Spring Grove paper mill got its start because of the Battle of Gettysburg
Glatfelter is a $1.3 billion global paper company headquartered in York, Pennsylvania. The company now operates paper mills and paper converting facilities in Ohio and Pennsylvania, as well as in Germany, France, England, Wales, and the Philippines. The company traces it roots to the Civil War era, having been founded during the first term of President Abraham Lincoln. Today, many first edition Civil War books are printed on Glatfelter paper because of its archival qualities that fully comply with Library of Congress standards for book permanence.
I have worked for the company as the Global Director of New Product Development since the summer of 2001 when I moved to York County from Cleveland’s “Snow Belt.” I knew the Spring Grove mill had been purchased by P.H. Glatfelter in 1863 and reopened in 1864 under new management, but I was determined to learn the “actual story behind the story.”
Here is an excerpt from a book I wrote a few years ago in which I recount how Mr. Glatfelter built what became a leading international supplier of specialty papers and engineered products.
It’s all because of the Battle of Gettysburg…
An aerial view of Glatfelter’s sprawling paper and pulp mill complex in Spring Grove, Pennsylvania, not far from the city of Hanover (the site of the June 30, 1863 Battle of Hanover). Confederate and Union cavalry both passed through this region after the battle, and the First Troop, Philadelphia City Cavalry passed through the Spring Grove region (then Spring Forge) on July 4, 1863 looking for Confederate deserters who allegedly were roaming the Pigeon Hills region).
“Following the fighting at Gettysburg, a large number of looters and relic collectors swarmed onto the still festering battlefield, openly taking guns, swords, accoutrements, and other military and personal effects. According to contemporary accounts, “a number of nondescript scavengers of mixed nationalities” from the Spring Forge region of southwestern York County were persistent in traveling some 24 miles to the battlefield, collecting rags and clothing by the wagonload, and driving back caravan-style to the small hamlet. There, they sold their contraband to the Jacob Hauer paper mill, operated by a Philadelphia firm contracted by his heirs following Hauer’s death in August 1855.
Since its founding in 1852, the single-machine mill on the Codorus Creek had been supplied by these vagabond peddlers, who had provided a cheap, but legal source of cotton fiber for the 1,500 pounds of paper produced each day. However, the raw material supply had dwindled during the Civil War as fabric had been diverted to the war effort. Now, with the debris of battle not far away, the rag dealers were harvesting a windfall of discarded clothing, bandages, and slings.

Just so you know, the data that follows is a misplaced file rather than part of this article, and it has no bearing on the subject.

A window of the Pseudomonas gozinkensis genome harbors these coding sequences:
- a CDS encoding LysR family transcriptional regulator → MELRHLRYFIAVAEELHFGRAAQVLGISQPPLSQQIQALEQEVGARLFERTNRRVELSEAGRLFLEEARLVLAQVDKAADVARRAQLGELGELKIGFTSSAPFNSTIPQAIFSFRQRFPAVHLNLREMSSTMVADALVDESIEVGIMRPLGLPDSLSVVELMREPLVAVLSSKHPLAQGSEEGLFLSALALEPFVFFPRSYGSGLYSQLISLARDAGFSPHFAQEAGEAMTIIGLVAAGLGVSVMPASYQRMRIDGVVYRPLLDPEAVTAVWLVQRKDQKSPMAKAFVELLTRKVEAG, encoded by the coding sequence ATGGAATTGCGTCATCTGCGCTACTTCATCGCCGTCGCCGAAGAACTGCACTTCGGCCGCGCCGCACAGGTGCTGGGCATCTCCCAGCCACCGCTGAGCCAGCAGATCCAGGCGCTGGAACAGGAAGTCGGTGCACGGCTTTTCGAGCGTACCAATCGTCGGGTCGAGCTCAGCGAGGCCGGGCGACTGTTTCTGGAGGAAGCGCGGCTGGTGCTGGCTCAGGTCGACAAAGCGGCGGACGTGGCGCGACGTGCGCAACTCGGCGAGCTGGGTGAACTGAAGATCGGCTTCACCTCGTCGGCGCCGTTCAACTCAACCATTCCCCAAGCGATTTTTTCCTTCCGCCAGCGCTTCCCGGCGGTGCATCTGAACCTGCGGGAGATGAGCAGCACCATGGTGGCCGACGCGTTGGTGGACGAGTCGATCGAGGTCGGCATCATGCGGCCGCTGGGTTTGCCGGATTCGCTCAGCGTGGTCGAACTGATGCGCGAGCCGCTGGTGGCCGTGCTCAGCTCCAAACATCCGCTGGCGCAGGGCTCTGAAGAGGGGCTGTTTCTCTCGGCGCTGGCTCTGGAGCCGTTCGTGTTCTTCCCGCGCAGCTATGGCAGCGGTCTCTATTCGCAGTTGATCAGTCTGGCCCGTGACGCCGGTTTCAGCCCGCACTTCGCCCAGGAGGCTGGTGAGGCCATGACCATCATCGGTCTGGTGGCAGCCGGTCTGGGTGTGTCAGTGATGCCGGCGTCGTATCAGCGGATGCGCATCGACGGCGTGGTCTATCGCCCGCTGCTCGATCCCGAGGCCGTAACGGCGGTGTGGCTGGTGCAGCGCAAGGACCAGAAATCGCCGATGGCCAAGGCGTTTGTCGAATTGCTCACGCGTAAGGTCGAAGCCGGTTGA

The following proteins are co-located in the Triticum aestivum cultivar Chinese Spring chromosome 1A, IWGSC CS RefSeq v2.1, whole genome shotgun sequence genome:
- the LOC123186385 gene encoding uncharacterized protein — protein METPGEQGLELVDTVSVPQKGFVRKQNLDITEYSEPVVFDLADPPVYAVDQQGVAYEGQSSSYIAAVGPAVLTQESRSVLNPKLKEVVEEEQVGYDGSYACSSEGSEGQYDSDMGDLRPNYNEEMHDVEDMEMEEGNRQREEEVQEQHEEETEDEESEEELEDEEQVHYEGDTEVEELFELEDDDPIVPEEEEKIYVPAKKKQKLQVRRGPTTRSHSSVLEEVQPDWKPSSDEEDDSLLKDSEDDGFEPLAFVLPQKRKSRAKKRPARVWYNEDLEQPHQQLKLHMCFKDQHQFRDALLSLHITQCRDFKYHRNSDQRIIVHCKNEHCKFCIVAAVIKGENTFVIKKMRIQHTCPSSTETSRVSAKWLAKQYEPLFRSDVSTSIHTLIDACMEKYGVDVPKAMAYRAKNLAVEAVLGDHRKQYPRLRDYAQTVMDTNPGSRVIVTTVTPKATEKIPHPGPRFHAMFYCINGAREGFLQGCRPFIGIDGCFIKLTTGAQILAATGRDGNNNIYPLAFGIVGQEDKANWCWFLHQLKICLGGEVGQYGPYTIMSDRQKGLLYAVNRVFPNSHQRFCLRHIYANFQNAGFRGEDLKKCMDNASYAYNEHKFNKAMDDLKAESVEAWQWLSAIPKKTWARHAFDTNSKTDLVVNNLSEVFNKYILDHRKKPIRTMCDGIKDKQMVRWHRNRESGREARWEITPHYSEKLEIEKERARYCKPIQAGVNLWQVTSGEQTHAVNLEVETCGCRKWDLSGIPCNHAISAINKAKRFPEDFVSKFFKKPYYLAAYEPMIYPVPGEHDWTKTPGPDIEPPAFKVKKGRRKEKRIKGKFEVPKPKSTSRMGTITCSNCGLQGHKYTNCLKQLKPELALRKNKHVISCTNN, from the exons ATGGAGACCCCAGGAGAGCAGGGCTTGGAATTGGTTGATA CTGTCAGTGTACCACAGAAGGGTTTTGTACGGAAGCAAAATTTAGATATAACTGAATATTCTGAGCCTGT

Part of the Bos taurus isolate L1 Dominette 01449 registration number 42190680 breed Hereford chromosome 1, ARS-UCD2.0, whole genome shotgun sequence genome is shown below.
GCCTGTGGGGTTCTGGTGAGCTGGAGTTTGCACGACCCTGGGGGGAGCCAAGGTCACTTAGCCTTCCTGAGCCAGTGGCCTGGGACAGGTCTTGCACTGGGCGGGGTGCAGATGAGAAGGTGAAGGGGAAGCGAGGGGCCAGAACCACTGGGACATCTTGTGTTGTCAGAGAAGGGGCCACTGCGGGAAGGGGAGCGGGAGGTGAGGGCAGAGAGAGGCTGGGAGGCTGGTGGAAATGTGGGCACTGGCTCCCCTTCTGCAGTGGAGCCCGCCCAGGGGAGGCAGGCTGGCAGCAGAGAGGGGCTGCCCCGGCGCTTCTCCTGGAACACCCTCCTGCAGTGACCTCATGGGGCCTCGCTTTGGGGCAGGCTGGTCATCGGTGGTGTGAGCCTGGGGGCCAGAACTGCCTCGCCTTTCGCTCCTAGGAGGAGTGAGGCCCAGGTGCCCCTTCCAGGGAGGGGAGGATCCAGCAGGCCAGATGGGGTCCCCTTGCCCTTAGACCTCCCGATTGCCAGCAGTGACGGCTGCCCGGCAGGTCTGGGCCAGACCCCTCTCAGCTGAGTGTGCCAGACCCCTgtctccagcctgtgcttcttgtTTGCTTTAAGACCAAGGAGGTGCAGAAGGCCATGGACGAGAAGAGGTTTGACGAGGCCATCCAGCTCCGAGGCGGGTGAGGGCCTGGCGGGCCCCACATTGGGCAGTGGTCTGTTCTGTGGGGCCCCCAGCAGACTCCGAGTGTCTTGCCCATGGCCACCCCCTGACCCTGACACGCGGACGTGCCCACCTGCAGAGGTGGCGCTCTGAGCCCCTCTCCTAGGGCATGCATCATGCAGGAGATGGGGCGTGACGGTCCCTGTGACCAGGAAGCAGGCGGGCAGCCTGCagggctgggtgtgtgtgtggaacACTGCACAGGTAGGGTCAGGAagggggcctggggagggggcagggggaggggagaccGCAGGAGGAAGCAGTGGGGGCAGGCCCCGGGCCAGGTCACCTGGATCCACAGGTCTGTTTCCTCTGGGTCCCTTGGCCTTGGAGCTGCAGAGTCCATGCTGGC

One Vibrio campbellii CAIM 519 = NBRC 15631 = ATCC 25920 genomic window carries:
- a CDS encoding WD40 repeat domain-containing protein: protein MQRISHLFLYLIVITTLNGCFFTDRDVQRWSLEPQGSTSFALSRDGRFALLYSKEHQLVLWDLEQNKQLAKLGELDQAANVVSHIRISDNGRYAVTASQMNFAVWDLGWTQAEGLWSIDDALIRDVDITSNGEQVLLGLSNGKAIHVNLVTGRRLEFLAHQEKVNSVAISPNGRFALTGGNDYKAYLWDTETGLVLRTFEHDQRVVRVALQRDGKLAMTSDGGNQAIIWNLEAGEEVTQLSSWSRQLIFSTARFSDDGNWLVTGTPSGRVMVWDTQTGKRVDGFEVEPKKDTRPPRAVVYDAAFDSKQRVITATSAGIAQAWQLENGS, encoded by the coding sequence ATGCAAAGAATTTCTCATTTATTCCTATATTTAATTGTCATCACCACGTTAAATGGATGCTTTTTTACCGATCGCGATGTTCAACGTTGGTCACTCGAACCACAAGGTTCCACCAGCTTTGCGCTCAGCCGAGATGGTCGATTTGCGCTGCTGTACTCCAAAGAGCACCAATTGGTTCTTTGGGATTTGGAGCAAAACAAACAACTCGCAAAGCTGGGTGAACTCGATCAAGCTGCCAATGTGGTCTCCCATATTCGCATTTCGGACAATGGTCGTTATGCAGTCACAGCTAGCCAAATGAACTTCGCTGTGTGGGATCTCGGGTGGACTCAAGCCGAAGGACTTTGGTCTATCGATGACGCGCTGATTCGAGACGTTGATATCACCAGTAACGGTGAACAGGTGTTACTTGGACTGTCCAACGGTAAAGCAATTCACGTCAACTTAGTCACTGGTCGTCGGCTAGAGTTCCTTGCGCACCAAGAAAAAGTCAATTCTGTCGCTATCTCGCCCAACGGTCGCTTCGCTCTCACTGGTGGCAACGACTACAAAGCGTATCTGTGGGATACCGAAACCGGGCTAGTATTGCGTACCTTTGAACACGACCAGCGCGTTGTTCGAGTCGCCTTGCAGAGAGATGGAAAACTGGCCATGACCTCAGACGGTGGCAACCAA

The scavengers did not endear themselves to the local populace. According to one eyewitness, “They even resurrected corpses from the shallow entombment in the hope that some valuables might be found on the festering body.” Militia cavalry and infantry soon patrolled the Gettysburg area to prevent recurrences of such theft. Two weeks after the battle, a squad of 21st Pennsylvania cavalrymen accosted a trio of these rag dealers as they were departing for Spring Forge with their latest haul. They were quickly escorted back to Gettysburg, turned over to the provost marshal and summarily punished for their transgression of public orders against looting.
In particular, the thieves were ordered to dispose of the rotting remains of dead horses that still littered the battlefield. Some estimates suggest as many as 5,000 horses died during the battle, making the task of their disposal arduous and lengthy. The Confederate prisoners of war and local farmers who had been clearing the fields of these bodies were relieved to now have another source of captive labor. The prisoners were forced to unhitch their teams from the wagons. Using ropes and chains, they used their draft animals to drag the dead military horses into piles, which were then lit on fire to cremate the carcasses. The foul stench soured the air for miles. In several cases, the erstwhile peddlers also dug pits and buried the horses.
“The dose the rag gatherers received was an ample sufficiency to give them the shivers from all future life at the barest glimpse of a blue uniform,” wrote one resident. “Their plunder was confiscated, their teams and they themselves put to work. The work they did was hard work; it was menial and repulsive work; but there were glittering bayonets to enforce activity and diligence in their tasks. It was a long time before the trio ever saw Spring Forge. When they did they were sadder men; likewise wiser. They had lost all desire for battlefield plunder.’
Their supply of contraband rags now cut off by the military and with the supply of clean rags and clothing diverted to the Camp Letterman military hospital for the wounded, the paper mill sank into insolvency. On December 23, 1863, the 101-acre complex was sold for $14,000 at an Orphans’ Court sale to Philip Henry Glatfelter, a York Countian who had seven years of experience at a Maryland paper mill owned by his future brother-in-law. The greatly expanded Spring Forge (now Spring Grove) mill is still operational as a key part of the current Glatfelter paper company.”
Scott L. Mingus, Sr., Human Interest Stories of the Gettysburg Campaign (Orrtanna, Pa.: Colecraft Books, 2006). Copyrighted text used by permission.